Link Posted: 12/8/2013 9:59:59 AM EST
To be clear, most jewelery stores are not set up to do guns, and the pantograph engraving machines can't do very deep engraving.
Many of the machines can't grip and hold a gun.
Most steel engraving is on the backs of stainless watch cases and it's soft enough the machine engraving looks okay.
On a gun, it won't do very well and will be thin.
Few jewelery hand engravers are set up to do engraving on gun type steels. This requires different tooling and techniques then jewelery work.

Where the jewelry store or trophy shop can do a good job is on brass and nickel plates.
Link Posted: 12/8/2013 10:16:17 AM EST
Well done OP.
Link Posted: 12/11/2013 11:06:12 AM EST
You've gotten some good advice.

Scratching up the receiver in addition to the engraving costs would also involve the gunsmith charges for pulling the barrel and disassembling and reassembling of the rifle. Engraving a plate and having it either inlaid into the stock or pinned on would not only be traditional but would also be much more economical. Over the years I've done quite a few for folks. Here's one I did in silver for my wife's first CAS rifle, a Rossi '92 in 357.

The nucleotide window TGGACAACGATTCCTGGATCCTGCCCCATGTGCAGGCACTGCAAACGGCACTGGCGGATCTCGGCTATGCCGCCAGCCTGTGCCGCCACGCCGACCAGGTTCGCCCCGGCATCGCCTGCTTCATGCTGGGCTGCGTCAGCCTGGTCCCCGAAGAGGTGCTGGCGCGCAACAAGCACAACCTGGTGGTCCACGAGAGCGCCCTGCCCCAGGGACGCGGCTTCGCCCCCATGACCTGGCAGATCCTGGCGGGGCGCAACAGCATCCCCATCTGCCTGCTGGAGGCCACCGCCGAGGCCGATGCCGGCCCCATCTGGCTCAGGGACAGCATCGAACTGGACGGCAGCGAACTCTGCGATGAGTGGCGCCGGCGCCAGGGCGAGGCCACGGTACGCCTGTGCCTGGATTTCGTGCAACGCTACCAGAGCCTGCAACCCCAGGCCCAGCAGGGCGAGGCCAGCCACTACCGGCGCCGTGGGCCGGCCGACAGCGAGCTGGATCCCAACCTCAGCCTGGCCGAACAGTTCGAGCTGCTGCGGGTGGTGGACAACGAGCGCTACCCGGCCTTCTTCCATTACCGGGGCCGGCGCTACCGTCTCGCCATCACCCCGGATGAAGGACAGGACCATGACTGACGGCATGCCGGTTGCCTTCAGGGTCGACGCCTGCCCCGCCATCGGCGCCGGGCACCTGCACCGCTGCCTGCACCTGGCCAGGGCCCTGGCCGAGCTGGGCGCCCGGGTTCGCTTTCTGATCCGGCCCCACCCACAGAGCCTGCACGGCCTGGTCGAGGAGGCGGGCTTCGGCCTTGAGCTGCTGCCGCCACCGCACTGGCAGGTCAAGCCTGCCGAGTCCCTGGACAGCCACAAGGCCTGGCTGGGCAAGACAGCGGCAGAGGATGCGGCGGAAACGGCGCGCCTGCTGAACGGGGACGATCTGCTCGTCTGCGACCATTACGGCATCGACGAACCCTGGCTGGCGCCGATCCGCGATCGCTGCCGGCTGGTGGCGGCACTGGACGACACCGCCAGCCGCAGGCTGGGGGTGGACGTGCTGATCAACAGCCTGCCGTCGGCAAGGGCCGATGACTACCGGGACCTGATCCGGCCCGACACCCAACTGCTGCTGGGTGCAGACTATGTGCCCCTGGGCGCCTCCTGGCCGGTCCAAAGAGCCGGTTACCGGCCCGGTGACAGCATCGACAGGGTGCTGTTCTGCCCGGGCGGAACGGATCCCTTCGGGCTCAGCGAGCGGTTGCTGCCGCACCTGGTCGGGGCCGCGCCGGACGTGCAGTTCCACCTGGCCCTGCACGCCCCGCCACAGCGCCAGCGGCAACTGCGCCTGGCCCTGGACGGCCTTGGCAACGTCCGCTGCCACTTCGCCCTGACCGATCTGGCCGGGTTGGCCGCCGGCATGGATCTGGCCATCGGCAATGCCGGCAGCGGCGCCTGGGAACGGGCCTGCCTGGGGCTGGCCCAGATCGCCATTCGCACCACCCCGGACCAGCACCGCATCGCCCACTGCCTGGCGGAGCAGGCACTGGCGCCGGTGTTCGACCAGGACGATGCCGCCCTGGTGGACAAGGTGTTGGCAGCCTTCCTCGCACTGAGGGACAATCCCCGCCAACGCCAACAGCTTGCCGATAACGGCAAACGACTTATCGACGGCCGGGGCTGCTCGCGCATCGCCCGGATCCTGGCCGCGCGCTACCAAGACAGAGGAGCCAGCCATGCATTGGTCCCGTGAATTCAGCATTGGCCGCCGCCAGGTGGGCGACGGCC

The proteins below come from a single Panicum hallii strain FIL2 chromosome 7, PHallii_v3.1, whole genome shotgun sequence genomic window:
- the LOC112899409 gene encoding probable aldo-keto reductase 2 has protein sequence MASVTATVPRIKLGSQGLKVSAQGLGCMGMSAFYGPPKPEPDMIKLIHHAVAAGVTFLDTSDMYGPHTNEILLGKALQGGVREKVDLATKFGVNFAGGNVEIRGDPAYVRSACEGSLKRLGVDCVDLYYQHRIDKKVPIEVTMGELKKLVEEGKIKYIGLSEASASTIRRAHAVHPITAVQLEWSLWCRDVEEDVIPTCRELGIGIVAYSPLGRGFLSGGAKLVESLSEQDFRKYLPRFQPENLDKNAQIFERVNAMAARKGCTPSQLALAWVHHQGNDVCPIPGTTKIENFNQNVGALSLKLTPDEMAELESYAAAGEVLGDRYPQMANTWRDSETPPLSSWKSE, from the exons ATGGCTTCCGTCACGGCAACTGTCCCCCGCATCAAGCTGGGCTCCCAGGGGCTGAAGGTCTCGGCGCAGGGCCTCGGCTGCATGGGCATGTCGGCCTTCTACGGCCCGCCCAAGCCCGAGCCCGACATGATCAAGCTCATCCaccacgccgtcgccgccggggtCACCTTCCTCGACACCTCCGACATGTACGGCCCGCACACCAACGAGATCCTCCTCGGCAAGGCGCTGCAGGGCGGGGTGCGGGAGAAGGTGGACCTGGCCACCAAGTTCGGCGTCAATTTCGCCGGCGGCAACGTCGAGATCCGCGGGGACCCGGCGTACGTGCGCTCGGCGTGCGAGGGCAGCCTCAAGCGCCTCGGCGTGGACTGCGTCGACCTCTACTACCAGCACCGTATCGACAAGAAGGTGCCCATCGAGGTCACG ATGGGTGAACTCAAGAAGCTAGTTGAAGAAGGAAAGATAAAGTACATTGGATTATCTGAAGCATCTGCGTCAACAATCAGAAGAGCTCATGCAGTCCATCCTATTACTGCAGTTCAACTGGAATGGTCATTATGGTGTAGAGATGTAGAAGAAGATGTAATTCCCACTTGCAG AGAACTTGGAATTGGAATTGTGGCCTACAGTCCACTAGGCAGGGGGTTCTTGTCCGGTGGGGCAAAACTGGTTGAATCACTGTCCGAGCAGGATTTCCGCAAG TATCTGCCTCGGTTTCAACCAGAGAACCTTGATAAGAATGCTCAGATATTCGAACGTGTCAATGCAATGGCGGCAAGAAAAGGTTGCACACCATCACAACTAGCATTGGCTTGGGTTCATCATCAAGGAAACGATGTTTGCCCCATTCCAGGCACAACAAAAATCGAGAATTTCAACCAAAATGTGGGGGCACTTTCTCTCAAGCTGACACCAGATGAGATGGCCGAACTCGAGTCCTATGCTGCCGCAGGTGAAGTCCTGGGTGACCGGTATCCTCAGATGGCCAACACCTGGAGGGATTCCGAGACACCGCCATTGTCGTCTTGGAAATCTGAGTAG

When she started having trouble with it, I found a like new '66 carbine for her. Here's how it looks after I got done scratching it up.




Link Posted: 12/11/2013 12:11:53 PM EST
Poco, that is amazing looking!!
Link Posted: 12/12/2013 2:23:09 PM EST
Discussion ForumsJump to Quoted PostQuote History
Originally Posted By Poco:
You've gotten some good advice.

Scratching up the receiver in addition to the engraving costs would also involve the gunsmith charges for pulling the barrel and disassembling and reassembling of the rifle. Engraving a plate and having it either inlaid into the stock or pinned on would not only be traditional but would also be much more economical. Over the years I've done quite a few for folks. Here's one I did in silver for my wife's first CAS rifle, a Rossi '92 in 357.

<a href="http://s255.photobucket.com/user/poco47/media/ssrb.jpg.html" target="_blank">http://i255.photobucket.com/albums/hh131/poco47/ssrb.jpg</a>

When she started having trouble with it, I found a like new '66 carbine for her. Here's how it looks after I got done scratching it up.

<a href="http://s255.photobucket.com/user/poco47/media/66rtpb.jpg.html" target="_blank">http://i255.photobucket.com/albums/hh131/poco47/66rtpb.jpg</a>

<a href="http://s255.photobucket.com/user/poco47/media/66lftpb.jpg.html" target="_blank">http://i255.photobucket.com/albums/hh131/poco47/66lftpb.jpg</a>
View Quote


Wow! Do you have pictures of your other work?
Link Posted: 12/12/2013 2:55:03 PM EST
Discussion ForumsJump to Quoted PostQuote History
Wow! Do you have pictures of your other work?
View Quote




I do. Here's a few more:











Link Posted: 12/13/2013 1:15:52 AM EST
Gorgeous.
Link Posted: 12/13/2013 6:35:15 PM EST
nice work